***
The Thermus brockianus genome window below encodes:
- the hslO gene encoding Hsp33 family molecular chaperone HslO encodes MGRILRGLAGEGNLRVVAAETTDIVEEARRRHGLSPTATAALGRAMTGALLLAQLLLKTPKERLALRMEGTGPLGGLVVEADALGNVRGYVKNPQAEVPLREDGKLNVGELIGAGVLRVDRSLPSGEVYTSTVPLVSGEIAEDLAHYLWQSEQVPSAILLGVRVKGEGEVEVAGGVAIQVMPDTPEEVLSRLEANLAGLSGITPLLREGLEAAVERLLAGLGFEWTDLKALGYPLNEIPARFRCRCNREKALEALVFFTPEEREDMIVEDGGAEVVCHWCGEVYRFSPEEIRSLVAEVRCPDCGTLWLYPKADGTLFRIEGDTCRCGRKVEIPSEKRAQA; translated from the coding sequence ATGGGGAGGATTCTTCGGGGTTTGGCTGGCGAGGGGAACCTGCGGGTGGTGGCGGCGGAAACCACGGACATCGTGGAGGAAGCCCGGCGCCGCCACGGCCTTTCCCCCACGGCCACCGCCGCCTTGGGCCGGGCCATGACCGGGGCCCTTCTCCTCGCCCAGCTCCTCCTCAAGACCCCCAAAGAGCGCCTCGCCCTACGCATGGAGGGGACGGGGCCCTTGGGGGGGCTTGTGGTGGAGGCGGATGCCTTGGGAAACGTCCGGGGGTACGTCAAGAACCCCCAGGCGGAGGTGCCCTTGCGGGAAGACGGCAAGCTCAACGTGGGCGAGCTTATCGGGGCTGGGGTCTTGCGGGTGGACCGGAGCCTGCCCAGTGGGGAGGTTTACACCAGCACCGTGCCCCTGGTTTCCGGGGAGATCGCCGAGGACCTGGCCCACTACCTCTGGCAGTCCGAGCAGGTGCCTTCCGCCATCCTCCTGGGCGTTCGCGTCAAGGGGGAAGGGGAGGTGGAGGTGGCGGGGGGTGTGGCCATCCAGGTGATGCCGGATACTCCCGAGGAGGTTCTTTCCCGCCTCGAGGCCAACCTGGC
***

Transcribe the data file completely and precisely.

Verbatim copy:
The Thermus brockianus genome window below encodes:
- the hslO gene encoding Hsp33 family molecular chaperone HslO encodes MGRILRGLAGEGNLRVVAAETTDIVEEARRRHGLSPTATAALGRAMTGALLLAQLLLKTPKERLALRMEGTGPLGGLVVEADALGNVRGYVKNPQAEVPLREDGKLNVGELIGAGVLRVDRSLPSGEVYTSTVPLVSGEIAEDLAHYLWQSEQVPSAILLGVRVKGEGEVEVAGGVAIQVMPDTPEEVLSRLEANLAGLSGITPLLREGLEAAVERLLAGLGFEWTDLKALGYPLNEIPARFRCRCNREKALEALVFFTPEEREDMIVEDGGAEVVCHWCGEVYRFSPEEIRSLVAEVRCPDCGTLWLYPKADGTLFRIEGDTCRCGRKVEIPSEKRAQA; translated from the coding sequence ATGGGGAGGATTCTTCGGGGTTTGGCTGGCGAGGGGAACCTGCGGGTGGTGGCGGCGGAAACCACGGACATCGTGGAGGAAGCCCGGCGCCGCCACGGCCTTTCCCCCACGGCCACCGCCGCCTTGGGCCGGGCCATGACCGGGGCCCTTCTCCTCGCCCAGCTCCTCCTCAAGACCCCCAAAGAGCGCCTCGCCCTACGCATGGAGGGGACGGGGCCCTTGGGGGGGCTTGTGGTGGAGGCGGATGCCTTGGGAAACGTCCGGGGGTACGTCAAGAACCCCCAGGCGGAGGTGCCCTTGCGGGAAGACGGCAAGCTCAACGTGGGCGAGCTTATCGGGGCTGGGGTCTTGCGGGTGGACCGGAGCCTGCCCAGTGGGGAGGTTTACACCAGCACCGTGCCCCTGGTTTCCGGGGAGATCGCCGAGGACCTGGCCCACTACCTCTGGCAGTCCGAGCAGGTGCCTTCCGCCATCCTCCTGGGCGTTCGCGTCAAGGGGGAAGGGGAGGTGGAGGTGGCGGGGGGTGTGGCCATCCAGGTGATGCCGGATACTCCCGAGGAGGTTCTTTCCCGCCTCGAGGCCAACCTGGC